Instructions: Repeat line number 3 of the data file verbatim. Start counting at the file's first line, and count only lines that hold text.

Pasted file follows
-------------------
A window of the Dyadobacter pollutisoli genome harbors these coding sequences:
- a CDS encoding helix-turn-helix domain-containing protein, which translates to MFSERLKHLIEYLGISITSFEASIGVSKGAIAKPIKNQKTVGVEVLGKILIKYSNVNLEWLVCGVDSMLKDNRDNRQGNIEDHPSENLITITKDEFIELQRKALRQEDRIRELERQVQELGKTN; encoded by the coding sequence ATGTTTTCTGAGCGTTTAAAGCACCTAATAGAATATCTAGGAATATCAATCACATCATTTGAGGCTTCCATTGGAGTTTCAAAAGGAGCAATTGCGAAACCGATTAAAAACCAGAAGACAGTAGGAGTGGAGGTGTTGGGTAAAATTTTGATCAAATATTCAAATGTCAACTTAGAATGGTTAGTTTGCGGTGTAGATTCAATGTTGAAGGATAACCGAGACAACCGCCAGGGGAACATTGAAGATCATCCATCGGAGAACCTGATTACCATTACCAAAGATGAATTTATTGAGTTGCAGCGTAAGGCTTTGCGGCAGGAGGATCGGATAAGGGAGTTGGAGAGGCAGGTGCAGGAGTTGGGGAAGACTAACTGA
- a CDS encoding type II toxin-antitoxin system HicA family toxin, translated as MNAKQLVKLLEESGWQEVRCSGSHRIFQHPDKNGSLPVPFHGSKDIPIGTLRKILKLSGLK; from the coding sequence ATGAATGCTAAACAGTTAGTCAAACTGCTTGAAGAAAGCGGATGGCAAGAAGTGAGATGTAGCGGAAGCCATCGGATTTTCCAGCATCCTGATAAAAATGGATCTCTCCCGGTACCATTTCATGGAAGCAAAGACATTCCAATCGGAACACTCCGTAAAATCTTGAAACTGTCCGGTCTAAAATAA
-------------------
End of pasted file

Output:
- a CDS encoding type II toxin-antitoxin system HicA family toxin, translated as MNAKQLVKLLEESGWQEVRCSGSHRIFQHPDKNGSLPVPFHGSKDIPIGTLRKILKLSGLK; from the coding sequence ATGAATGCTAAACAGTTAGTCAAACTGCTTGAAGAAAGCGGATGGCAAGAAGTGAGATGTAGCGGAAGCCATCGGATTTTCCAGCATCCTGATAAAAATGGATCTCTCCCGGTACCATTTCATGGAAGCAAAGACATTCCAATCGGAACACTCCGTAAAATCTTGAAACTGTCCGGTCTAAAATAA